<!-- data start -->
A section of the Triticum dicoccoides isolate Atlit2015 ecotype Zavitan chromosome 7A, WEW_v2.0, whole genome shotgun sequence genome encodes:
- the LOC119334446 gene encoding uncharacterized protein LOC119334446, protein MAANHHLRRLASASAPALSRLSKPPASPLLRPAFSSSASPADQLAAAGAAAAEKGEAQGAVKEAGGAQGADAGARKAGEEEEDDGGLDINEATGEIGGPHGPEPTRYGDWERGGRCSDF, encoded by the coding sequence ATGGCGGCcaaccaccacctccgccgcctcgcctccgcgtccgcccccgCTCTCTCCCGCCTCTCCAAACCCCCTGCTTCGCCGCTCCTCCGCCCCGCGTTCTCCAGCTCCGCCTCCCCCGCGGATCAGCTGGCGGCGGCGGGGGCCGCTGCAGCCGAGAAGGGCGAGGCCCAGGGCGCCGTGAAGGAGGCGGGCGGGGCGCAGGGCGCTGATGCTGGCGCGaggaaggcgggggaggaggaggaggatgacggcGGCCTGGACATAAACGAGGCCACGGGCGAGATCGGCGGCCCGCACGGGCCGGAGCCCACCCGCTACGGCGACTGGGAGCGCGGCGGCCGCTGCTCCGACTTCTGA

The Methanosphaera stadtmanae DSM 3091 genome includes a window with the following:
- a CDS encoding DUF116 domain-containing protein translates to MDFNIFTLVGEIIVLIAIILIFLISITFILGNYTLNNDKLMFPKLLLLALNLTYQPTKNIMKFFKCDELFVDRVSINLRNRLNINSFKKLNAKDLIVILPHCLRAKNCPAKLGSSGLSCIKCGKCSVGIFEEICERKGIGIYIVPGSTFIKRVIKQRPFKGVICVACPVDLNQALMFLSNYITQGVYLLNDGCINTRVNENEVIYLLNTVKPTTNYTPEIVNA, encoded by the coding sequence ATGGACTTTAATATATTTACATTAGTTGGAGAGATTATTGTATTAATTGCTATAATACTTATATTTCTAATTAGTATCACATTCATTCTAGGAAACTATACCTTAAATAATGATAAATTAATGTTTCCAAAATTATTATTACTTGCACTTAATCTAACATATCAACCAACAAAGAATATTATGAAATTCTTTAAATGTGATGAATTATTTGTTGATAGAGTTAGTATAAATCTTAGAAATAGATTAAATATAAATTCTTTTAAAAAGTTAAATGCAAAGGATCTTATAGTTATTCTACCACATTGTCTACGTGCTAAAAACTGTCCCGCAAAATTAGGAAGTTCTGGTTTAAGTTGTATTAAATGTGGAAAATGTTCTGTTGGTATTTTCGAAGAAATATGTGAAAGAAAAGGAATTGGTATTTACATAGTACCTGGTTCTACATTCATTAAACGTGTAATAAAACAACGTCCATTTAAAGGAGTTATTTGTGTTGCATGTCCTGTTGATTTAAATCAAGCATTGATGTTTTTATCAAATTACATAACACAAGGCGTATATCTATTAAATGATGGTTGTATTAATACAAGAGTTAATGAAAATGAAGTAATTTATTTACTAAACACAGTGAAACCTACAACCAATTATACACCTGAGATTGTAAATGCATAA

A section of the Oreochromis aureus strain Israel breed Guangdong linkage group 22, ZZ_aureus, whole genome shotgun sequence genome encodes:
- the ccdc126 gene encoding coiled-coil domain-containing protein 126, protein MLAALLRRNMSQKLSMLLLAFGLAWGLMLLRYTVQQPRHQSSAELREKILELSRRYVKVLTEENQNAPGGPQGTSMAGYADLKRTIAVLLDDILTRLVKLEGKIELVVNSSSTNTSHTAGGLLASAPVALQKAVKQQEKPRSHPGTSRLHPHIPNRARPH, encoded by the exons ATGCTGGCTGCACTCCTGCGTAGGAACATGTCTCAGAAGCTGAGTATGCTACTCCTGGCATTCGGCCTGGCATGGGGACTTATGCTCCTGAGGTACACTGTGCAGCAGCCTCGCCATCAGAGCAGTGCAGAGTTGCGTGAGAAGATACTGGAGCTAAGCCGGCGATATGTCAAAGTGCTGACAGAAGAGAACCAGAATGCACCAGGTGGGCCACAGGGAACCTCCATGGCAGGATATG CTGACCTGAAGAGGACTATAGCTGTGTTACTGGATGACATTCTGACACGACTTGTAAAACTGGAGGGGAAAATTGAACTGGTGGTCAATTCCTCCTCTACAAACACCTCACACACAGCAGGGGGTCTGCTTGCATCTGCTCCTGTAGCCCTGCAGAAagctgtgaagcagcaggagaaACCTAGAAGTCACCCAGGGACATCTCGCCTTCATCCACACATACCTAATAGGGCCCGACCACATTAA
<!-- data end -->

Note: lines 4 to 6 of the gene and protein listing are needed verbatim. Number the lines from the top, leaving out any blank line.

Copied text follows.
- a CDS encoding DUF116 domain-containing protein translates to MDFNIFTLVGEIIVLIAIILIFLISITFILGNYTLNNDKLMFPKLLLLALNLTYQPTKNIMKFFKCDELFVDRVSINLRNRLNINSFKKLNAKDLIVILPHCLRAKNCPAKLGSSGLSCIKCGKCSVGIFEEICERKGIGIYIVPGSTFIKRVIKQRPFKGVICVACPVDLNQALMFLSNYITQGVYLLNDGCINTRVNENEVIYLLNTVKPTTNYTPEIVNA, encoded by the coding sequence ATGGACTTTAATATATTTACATTAGTTGGAGAGATTATTGTATTAATTGCTATAATACTTATATTTCTAATTAGTATCACATTCATTCTAGGAAACTATACCTTAAATAATGATAAATTAATGTTTCCAAAATTATTATTACTTGCACTTAATCTAACATATCAACCAACAAAGAATATTATGAAATTCTTTAAATGTGATGAATTATTTGTTGATAGAGTTAGTATAAATCTTAGAAATAGATTAAATATAAATTCTTTTAAAAAGTTAAATGCAAAGGATCTTATAGTTATTCTACCACATTGTCTACGTGCTAAAAACTGTCCCGCAAAATTAGGAAGTTCTGGTTTAAGTTGTATTAAATGTGGAAAATGTTCTGTTGGTATTTTCGAAGAAATATGTGAAAGAAAAGGAATTGGTATTTACATAGTACCTGGTTCTACATTCATTAAACGTGTAATAAAACAACGTCCATTTAAAGGAGTTATTTGTGTTGCATGTCCTGTTGATTTAAATCAAGCATTGATGTTTTTATCAAATTACATAACACAAGGCGTATATCTATTAAATGATGGTTGTATTAATACAAGAGTTAATGAAAATGAAGTAATTTATTTACTAAACACAGTGAAACCTACAACCAATTATACACCTGAGATTGTAAATGCATAA

A section of the Oreochromis aureus strain Israel breed Guangdong linkage group 22, ZZ_aureus, whole genome shotgun sequence genome encodes:
- the ccdc126 gene encoding coiled-coil domain-containing protein 126, protein MLAALLRRNMSQKLSMLLLAFGLAWGLMLLRYTVQQPRHQSSAELREKILELSRRYVKVLTEENQNAPGGPQGTSMAGYADLKRTIAVLLDDILTRLVKLEGKIELVVNSSSTNTSHTAGGLLASAPVALQKAVKQQEKPRSHPGTSRLHPHIPNRARPH, encoded by the exons ATGCTGGCTGCACTCCTGCGTAGGAACATGTCTCAGAAGCTGAGTATGCTACTCCTGGCATTCGGCCTGGCATGGGGACTTATGCTCCTGAGGTACACTGTGCAGCAGCCTCGCCATCAGAGCAGTGCAGAGTTGCGTGAGAAGATACTGGAGCTAAGCCGGCGATATGTCAAAGTGCTGACAGAAGAGAACCAGAATGCACCAGGTGGGCCACAGGGAACCTCCATGGCAGGATATG CTGACCTGAAGAGGACTATAGCTGTGTTACTGGATGACATTCTGACACGACTTGTAAAACTGGAGGGGAAAATTGAACTGGTGGTCAATTCCTCCTCTACAAACACCTCACACACAGCAGGGGGTCTGCTTGCATCTGCTCCTGTAGCCCTGCAGAAagctgtgaagcagcaggagaaACCTAGAAGTCACCCAGGGACATCTCGCCTTCATCCACACATACCTAATAGGGCCCGACCACATTAA